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Former Sony cyber consultant offers perspective on hack




Kim Jong Un (Randall Park, center) in Columbia Pictures'
Kim Jong Un (Randall Park, center) in Columbia Pictures' "The Interview."
Ed Araquel

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Tensions ratcheted up Tuesday with a threat by the Sony hackers to attack theaters that screen the Seth Rogan/James Franco political comedy, "The Interview." The film is at the center of the controversy.

This comes on top of mounting lawsuits filed by former Sony workers against the studio for failing to protect private employee information.

Ralph Echemendia, chief executive of cyber security firm Red E-Digital, previously consulted for Sony Corporation on cyber security issues, and he offered his perspective.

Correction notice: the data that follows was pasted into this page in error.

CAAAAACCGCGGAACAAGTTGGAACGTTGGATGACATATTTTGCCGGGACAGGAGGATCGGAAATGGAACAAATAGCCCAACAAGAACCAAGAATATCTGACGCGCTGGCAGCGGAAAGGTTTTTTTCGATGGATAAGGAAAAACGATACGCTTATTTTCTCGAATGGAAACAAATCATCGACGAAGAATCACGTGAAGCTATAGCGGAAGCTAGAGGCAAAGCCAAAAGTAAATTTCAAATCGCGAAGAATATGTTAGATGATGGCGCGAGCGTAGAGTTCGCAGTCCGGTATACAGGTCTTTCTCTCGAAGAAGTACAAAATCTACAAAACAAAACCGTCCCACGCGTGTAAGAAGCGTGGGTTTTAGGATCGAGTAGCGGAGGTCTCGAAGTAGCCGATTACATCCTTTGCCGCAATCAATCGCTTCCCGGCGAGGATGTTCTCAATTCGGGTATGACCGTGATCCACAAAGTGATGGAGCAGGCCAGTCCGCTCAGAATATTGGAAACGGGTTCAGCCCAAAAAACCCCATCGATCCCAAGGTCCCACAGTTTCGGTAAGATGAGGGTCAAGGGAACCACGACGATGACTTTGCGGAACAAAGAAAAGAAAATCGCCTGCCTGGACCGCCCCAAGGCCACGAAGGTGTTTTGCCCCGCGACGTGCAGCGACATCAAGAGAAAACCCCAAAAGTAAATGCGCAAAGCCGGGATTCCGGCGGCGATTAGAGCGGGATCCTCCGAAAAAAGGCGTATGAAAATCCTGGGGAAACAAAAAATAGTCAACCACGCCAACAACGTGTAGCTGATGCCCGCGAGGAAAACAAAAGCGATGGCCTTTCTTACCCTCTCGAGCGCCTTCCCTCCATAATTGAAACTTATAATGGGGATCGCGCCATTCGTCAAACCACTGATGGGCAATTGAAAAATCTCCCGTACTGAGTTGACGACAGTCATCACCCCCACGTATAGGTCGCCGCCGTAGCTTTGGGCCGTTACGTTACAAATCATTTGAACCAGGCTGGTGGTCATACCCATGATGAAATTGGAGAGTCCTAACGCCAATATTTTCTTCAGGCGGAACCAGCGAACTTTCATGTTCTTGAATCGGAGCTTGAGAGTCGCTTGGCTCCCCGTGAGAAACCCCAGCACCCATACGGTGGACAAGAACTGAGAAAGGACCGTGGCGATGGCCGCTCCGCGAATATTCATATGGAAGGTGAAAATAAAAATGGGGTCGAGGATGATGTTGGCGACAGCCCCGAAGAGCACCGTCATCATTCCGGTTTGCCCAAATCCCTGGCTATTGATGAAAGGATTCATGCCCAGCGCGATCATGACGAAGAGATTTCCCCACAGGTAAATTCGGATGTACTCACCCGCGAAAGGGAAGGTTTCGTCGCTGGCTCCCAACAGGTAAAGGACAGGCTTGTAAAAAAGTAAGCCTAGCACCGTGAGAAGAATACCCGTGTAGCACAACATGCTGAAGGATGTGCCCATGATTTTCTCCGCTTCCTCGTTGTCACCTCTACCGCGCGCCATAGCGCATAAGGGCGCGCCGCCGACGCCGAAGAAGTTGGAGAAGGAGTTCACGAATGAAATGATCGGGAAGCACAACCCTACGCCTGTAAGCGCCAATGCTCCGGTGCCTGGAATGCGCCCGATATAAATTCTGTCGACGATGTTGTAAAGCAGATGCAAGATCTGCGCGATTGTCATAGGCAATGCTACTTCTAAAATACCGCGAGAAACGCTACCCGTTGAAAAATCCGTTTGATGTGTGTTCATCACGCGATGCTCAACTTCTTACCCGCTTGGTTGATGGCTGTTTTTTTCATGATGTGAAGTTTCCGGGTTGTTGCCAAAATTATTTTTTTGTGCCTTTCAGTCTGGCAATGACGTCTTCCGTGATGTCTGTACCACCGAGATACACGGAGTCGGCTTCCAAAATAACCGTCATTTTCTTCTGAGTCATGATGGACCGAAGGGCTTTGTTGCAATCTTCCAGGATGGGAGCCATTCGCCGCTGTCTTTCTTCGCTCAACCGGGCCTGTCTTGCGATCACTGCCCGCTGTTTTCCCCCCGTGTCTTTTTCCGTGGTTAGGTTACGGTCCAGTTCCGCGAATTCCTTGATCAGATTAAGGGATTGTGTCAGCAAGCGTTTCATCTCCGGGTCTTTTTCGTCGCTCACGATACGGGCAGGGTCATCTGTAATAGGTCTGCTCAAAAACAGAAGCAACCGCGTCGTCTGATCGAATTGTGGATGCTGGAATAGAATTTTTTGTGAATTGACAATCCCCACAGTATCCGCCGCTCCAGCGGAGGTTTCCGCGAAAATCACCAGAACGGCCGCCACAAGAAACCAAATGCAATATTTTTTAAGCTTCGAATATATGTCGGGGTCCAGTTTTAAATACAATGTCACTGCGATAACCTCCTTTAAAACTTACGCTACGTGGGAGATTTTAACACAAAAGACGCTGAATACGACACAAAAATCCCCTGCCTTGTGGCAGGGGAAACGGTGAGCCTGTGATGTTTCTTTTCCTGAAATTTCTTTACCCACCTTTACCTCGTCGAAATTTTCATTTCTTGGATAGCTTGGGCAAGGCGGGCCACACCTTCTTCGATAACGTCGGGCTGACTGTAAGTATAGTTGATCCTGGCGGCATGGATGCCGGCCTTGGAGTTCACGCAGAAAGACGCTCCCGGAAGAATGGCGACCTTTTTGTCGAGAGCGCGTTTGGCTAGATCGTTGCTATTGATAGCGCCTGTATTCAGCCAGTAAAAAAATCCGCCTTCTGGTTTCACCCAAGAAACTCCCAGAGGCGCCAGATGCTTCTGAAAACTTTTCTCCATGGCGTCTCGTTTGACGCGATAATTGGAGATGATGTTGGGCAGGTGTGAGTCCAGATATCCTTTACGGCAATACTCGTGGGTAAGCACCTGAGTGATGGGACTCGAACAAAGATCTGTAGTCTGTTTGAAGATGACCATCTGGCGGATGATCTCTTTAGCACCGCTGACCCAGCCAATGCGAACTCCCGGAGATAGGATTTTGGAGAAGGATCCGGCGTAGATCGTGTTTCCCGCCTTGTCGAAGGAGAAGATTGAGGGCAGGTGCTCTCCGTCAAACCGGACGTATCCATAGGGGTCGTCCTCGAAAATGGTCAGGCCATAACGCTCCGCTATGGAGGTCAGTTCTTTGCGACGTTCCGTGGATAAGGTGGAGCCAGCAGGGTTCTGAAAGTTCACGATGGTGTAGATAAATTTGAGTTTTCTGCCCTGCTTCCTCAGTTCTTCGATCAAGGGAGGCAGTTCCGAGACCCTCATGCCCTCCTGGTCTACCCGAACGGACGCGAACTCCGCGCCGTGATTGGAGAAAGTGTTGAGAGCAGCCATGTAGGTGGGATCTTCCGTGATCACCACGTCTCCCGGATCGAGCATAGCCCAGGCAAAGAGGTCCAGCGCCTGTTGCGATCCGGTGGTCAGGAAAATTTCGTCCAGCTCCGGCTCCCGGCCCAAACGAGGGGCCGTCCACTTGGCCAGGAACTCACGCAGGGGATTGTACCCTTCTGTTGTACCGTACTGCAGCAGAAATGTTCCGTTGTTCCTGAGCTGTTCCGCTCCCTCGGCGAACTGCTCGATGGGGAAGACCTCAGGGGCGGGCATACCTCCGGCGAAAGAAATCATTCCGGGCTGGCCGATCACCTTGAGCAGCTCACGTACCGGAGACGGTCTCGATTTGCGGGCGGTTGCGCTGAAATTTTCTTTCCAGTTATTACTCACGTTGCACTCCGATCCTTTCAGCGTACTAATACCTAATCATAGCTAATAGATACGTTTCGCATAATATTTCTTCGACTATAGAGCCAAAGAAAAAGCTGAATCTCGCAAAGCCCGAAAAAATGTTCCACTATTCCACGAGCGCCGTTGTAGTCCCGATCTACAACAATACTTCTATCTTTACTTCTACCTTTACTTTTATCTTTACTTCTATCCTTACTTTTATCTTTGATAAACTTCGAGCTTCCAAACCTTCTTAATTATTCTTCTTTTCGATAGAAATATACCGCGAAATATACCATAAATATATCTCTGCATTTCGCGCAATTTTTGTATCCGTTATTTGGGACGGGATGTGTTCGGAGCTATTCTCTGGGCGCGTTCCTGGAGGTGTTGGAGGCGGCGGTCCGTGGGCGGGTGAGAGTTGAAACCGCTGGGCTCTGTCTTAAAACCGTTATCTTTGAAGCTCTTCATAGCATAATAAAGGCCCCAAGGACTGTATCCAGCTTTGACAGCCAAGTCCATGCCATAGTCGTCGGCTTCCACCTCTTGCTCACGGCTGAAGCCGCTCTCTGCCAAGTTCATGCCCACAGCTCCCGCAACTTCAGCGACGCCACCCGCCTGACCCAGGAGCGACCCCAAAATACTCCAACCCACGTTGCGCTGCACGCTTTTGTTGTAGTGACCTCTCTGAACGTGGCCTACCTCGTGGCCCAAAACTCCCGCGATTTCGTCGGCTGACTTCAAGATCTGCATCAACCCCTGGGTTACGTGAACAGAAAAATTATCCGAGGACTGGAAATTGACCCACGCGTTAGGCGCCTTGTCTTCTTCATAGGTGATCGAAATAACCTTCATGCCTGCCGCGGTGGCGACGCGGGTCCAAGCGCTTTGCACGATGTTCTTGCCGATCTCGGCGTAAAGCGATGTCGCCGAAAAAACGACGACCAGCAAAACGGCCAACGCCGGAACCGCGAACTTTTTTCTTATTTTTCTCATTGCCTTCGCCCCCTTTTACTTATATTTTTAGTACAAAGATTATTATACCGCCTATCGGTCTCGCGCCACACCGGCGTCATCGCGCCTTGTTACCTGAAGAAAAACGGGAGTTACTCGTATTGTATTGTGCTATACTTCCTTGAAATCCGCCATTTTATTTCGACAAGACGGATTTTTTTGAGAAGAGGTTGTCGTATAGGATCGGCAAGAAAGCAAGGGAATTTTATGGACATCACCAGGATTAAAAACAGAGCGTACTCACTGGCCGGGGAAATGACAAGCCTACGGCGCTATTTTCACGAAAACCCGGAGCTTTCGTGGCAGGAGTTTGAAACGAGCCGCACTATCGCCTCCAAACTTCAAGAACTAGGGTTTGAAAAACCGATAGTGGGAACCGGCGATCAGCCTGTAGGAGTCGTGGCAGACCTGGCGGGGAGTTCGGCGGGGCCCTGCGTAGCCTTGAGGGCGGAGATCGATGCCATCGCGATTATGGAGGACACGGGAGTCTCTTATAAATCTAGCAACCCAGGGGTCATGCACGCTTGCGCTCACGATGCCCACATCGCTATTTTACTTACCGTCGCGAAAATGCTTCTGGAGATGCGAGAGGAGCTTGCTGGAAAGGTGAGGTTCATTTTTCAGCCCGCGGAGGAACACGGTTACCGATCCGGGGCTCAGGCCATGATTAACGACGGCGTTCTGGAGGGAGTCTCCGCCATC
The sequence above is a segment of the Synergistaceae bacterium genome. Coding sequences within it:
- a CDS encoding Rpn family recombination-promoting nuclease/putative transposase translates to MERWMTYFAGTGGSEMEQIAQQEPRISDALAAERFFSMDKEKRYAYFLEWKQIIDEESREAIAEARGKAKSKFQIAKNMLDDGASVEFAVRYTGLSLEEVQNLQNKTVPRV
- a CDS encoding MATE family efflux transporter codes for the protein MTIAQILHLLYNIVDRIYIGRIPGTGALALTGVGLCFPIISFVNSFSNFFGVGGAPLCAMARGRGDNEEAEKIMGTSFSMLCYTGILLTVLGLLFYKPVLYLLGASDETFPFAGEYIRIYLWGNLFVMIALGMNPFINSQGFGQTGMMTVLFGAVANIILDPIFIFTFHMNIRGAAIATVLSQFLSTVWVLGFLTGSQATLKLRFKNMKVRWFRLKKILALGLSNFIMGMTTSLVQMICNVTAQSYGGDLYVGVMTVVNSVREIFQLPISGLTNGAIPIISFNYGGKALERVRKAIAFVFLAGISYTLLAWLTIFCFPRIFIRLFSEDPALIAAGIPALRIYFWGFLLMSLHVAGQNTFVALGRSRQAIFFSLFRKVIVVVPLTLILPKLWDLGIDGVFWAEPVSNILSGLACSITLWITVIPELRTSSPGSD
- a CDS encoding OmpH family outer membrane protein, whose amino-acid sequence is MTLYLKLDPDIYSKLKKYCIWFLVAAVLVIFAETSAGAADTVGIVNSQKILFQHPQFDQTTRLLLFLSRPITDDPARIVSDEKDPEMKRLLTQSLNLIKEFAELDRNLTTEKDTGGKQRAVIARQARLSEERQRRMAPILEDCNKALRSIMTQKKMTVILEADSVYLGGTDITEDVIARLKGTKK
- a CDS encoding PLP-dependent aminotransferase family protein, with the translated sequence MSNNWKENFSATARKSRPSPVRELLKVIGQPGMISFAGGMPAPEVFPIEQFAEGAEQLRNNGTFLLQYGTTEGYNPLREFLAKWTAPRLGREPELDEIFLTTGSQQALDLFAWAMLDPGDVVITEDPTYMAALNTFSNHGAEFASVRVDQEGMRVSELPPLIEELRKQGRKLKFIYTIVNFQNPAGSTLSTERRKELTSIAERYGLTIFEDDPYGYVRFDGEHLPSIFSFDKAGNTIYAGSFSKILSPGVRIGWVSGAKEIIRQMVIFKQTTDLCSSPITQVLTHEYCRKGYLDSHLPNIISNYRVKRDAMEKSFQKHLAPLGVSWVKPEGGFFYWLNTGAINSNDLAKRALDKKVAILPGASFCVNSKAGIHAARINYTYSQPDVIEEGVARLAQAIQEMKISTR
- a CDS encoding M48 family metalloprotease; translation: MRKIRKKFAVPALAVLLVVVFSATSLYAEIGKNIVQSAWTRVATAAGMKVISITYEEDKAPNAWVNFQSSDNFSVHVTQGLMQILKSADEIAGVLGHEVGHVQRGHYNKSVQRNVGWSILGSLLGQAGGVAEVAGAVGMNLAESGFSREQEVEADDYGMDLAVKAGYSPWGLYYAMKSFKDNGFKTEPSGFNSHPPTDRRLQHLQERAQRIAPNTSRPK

"I'd say this is probably the largest hack against a corporation that we've ever seen," Echemendia said. 

Echemendia was hired as a consultant for Sony in 2011 when the company's Playstation network was hacked, and consumer financial information was compromised. He said the activist group Anonymous was believed to be behind the incident, because of a message that was left at Sony.

It usually takes about one to two months to uncover the identities of hackers, Echemendia says. But the Sony hackers are believed to have been inside Sony's systems possibly for six months, which will make identifying them harder.

Whoever the hackers may be, Echemendia believes Sony, and other organizations, can do a lot more to protect themselves.

"It's not so much that you can prevent the hack -- that's a misconception. The truth is, everyone is going to get hacked. You, me, and everybody else is going to get hacked one way or another. The question is, how quickly can we detected that this has happened."